Page Two

By Timothy Dyck  |  Posted 2002-09-02 Print this article Print

Oracle also sells two Enterprise Edition options, a personalization engine and a wireless and mobile device publishing add-on. Each of these costs $10,000 per CPU.

Both the Standard Edition and Enterprise Edition are available on Windows, Linux, Solaris and several other Unix operating systems and support all major Web servers. We tested the Windows version of the Enterprise Edition with the built-in Apache Web server. (The Windows code started shipping in June.)

Development versions of the application server are free, and integration plug-ins are available for all the major Java development tools.

Oracle9i Application Server Release 2s management console has been reworked and now uses Oracles standard Enterprise Manager console to manage servers and clusters.

In fact, Oracle has been working on making clustering seamless. We built a cluster of three machines and were able to deploy a single application to all of them in a single step. Enterprise Edition uses a database-based configuration repository to manage clusters, and many administrative tasks automatically apply clusterwide with the repository installed.

Unfortunately, this repository does not support Oracles RAC (Real Application Clusters) or other methods of building highly available Oracle databases—a manual database switch-over is required if the repository database (which is a single point of failure) goes down. RAC support will ship by the end of the year, according to Oracle officials.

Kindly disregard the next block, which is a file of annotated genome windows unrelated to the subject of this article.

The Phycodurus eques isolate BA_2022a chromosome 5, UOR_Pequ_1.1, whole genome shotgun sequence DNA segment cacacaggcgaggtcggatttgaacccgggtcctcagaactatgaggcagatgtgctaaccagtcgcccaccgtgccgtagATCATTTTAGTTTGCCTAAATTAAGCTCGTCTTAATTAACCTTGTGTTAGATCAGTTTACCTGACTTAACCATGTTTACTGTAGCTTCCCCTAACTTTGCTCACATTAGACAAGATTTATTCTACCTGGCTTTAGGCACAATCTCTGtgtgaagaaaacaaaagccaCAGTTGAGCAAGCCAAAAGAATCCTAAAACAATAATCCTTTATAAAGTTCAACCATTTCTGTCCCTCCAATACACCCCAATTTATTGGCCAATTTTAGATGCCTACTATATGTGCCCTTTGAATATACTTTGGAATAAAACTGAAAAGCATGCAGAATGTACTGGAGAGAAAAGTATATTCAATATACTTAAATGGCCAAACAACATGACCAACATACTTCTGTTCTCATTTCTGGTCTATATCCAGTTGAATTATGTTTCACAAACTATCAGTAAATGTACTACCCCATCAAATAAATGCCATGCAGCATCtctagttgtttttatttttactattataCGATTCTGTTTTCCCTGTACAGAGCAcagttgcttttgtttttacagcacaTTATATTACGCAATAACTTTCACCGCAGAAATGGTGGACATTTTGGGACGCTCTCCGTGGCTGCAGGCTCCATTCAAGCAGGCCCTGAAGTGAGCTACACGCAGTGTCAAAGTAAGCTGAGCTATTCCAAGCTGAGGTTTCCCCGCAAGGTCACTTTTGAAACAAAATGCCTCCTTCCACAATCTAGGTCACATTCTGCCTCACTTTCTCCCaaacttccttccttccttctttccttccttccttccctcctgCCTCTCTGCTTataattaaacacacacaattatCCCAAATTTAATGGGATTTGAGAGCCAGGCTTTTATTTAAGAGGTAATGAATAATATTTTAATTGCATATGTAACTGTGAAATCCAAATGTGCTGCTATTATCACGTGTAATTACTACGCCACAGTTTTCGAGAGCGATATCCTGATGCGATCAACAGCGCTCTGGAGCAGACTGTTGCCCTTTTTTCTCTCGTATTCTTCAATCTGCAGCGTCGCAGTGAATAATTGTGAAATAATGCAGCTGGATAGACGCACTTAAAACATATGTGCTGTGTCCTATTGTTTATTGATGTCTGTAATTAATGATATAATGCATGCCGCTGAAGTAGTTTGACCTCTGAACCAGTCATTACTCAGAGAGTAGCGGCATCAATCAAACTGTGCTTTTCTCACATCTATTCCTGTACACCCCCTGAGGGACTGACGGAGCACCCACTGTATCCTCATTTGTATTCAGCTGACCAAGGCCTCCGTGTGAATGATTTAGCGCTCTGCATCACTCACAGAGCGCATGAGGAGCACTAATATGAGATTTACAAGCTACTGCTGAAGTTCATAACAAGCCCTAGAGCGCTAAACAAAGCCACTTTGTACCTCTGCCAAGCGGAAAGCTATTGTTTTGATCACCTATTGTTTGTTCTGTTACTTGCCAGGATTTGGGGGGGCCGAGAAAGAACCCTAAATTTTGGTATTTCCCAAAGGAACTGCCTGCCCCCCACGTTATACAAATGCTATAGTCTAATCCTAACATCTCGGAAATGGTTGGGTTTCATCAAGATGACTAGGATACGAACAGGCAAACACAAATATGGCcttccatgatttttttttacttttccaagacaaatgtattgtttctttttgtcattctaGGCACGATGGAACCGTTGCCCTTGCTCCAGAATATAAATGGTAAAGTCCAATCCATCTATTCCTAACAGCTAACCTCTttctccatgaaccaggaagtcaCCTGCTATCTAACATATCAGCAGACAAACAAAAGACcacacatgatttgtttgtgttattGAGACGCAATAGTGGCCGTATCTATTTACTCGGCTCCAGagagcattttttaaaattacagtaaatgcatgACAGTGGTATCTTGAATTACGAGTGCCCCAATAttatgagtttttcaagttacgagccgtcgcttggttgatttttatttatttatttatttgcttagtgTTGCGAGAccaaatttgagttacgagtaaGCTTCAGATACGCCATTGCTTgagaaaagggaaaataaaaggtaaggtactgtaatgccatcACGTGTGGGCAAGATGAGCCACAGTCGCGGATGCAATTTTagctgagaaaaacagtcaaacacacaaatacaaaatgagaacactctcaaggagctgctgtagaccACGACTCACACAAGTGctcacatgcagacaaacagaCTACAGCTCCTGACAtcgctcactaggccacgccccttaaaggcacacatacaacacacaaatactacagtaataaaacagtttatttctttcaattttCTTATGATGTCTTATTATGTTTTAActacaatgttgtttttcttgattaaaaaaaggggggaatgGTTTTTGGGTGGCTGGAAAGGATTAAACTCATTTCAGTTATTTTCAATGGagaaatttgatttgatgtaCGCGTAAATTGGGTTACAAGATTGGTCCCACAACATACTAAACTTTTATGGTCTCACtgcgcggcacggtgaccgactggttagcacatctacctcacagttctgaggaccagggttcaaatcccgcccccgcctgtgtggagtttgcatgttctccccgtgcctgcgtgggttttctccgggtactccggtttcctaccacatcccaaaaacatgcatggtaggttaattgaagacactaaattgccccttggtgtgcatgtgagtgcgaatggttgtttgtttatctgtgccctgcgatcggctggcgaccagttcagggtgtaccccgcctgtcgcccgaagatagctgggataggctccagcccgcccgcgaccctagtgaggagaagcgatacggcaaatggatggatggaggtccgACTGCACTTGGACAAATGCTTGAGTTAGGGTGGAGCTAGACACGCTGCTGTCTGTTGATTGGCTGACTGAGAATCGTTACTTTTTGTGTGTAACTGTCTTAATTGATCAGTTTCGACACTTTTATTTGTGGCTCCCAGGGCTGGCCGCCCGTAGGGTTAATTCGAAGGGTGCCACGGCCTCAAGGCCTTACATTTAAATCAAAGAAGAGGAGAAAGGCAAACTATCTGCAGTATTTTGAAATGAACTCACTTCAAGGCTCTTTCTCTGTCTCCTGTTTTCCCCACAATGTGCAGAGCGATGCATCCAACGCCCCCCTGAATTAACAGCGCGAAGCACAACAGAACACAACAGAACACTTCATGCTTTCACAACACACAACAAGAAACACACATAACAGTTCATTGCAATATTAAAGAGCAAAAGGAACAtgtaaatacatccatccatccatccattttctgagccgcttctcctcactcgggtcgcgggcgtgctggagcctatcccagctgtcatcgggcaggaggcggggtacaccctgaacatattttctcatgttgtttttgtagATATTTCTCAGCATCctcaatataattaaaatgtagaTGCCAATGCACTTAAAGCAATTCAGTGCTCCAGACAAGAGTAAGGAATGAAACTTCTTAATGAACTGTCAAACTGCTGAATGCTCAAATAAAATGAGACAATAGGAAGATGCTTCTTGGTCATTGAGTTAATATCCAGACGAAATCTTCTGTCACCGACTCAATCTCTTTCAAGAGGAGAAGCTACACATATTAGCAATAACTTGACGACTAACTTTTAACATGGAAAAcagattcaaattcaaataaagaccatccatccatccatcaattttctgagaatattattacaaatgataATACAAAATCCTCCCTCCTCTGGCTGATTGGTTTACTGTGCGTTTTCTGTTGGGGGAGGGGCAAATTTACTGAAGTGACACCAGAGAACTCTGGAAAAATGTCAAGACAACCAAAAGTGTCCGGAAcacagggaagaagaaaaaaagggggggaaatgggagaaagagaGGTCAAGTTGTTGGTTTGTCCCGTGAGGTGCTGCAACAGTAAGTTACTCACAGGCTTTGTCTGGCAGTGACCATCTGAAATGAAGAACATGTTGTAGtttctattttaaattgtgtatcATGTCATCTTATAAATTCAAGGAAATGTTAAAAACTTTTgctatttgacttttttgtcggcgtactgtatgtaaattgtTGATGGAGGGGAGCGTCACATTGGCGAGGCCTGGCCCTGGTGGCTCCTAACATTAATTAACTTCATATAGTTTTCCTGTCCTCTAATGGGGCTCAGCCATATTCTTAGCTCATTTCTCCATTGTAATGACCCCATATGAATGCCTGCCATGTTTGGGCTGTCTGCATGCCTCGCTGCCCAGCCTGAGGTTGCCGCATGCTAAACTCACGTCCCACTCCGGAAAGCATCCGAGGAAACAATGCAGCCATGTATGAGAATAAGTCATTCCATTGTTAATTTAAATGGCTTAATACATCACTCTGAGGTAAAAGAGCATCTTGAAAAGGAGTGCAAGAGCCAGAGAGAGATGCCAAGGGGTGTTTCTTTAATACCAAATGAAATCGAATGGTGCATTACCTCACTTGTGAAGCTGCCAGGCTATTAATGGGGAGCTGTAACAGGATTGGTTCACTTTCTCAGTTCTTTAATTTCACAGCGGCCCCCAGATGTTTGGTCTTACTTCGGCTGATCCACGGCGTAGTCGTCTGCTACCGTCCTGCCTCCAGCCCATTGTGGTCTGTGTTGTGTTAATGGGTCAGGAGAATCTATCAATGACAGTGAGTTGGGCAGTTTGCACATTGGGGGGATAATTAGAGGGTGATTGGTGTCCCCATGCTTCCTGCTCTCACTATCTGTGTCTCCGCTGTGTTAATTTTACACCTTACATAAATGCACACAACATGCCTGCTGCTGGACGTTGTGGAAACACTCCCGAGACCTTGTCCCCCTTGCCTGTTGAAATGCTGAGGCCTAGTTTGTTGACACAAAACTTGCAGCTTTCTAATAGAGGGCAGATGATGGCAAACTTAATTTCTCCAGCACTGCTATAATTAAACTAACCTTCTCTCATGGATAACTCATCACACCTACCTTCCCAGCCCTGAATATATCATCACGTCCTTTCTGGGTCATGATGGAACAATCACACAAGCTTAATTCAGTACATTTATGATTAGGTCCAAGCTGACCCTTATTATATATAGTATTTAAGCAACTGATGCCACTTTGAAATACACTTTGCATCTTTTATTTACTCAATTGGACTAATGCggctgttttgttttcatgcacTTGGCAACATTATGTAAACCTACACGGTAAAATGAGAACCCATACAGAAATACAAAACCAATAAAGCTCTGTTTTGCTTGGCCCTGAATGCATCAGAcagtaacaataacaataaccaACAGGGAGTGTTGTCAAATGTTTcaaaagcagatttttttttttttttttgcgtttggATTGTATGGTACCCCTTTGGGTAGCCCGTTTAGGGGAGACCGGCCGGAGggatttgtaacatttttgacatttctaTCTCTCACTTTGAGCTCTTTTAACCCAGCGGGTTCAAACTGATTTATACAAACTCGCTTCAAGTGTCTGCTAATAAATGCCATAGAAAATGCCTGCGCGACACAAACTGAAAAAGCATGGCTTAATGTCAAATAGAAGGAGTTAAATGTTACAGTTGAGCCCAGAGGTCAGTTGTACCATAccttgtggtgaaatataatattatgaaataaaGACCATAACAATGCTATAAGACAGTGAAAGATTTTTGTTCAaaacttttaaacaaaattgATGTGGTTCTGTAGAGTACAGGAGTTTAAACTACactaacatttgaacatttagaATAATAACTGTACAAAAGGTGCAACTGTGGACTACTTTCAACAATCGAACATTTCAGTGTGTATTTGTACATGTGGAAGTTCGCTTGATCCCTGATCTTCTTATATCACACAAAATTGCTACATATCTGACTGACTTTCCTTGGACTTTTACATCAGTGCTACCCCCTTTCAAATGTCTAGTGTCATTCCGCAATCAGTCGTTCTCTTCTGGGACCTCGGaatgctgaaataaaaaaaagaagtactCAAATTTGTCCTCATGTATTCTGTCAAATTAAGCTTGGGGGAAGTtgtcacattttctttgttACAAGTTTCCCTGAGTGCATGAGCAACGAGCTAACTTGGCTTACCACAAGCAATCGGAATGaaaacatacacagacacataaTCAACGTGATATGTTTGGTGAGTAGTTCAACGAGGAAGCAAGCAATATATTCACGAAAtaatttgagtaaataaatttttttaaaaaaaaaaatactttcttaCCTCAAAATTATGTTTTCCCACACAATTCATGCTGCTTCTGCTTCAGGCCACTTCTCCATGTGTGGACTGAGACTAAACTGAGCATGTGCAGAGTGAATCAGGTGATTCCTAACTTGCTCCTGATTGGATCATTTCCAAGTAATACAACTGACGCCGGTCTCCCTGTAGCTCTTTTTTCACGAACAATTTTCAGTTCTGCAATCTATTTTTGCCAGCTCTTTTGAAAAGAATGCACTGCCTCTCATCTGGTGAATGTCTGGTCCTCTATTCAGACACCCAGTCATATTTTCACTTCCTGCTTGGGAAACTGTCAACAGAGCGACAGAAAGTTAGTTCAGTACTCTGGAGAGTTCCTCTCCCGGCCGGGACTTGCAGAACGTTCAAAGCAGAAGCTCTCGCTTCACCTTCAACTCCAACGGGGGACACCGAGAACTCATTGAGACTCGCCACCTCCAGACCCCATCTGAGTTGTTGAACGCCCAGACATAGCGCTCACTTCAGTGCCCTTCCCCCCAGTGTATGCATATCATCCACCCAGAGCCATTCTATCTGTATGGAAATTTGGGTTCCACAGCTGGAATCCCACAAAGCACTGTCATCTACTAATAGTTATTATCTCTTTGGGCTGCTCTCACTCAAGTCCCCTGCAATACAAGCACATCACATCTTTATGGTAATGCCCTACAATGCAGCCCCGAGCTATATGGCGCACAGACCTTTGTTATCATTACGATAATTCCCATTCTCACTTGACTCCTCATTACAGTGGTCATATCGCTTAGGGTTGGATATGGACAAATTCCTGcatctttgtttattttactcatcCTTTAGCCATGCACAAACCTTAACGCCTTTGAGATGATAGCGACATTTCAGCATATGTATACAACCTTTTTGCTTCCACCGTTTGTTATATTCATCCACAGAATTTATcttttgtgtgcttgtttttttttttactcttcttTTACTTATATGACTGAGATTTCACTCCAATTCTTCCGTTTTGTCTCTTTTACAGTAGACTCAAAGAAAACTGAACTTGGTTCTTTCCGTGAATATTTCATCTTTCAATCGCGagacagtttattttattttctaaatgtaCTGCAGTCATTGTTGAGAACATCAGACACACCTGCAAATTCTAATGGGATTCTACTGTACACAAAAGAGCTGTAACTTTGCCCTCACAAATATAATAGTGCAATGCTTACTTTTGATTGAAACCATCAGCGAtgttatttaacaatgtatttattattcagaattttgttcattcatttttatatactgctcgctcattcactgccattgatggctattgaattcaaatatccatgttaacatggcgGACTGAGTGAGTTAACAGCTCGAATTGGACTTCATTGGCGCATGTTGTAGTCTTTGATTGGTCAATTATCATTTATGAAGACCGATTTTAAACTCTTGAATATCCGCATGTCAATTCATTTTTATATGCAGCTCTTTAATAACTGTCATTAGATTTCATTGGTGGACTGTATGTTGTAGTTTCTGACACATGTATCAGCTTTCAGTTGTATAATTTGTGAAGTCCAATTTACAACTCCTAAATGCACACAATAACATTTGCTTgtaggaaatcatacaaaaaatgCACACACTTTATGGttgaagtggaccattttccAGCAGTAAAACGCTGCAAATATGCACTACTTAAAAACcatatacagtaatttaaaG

Oracle9i Application Server supports HTTP session object and EJB clustering and provides in-memory replication of state information. With state replication enabled, we were able to kill any selected application server Java virtual machine in tests and still not lose state information.

EJB state replication has scalability problems because all EJB objects broadcast state information to all other machines in the cluster. A way to create smaller state replication zones (which is possible with HTTP session clustering) would be more efficient.

Round-robin load balancing is the only option available. Weighted round robin is planned and would allow for clusters of machines of different strengths.

West Coast Technical Director Timothy Dyck is at

Timothy Dyck is a Senior Analyst with eWEEK Labs. He has been testing and reviewing application server, database and middleware products and technologies for eWEEK since 1996. Prior to joining eWEEK, he worked at the LAN and WAN network operations center for a large telecommunications firm, in operating systems and development tools technical marketing for a large software company and in the IT department at a government agency. He has an honors bachelors degree of mathematics in computer science from the University of Waterloo in Waterloo, Ontario, Canada, and a masters of arts degree in journalism from the University of Western Ontario in London, Ontario, Canada.

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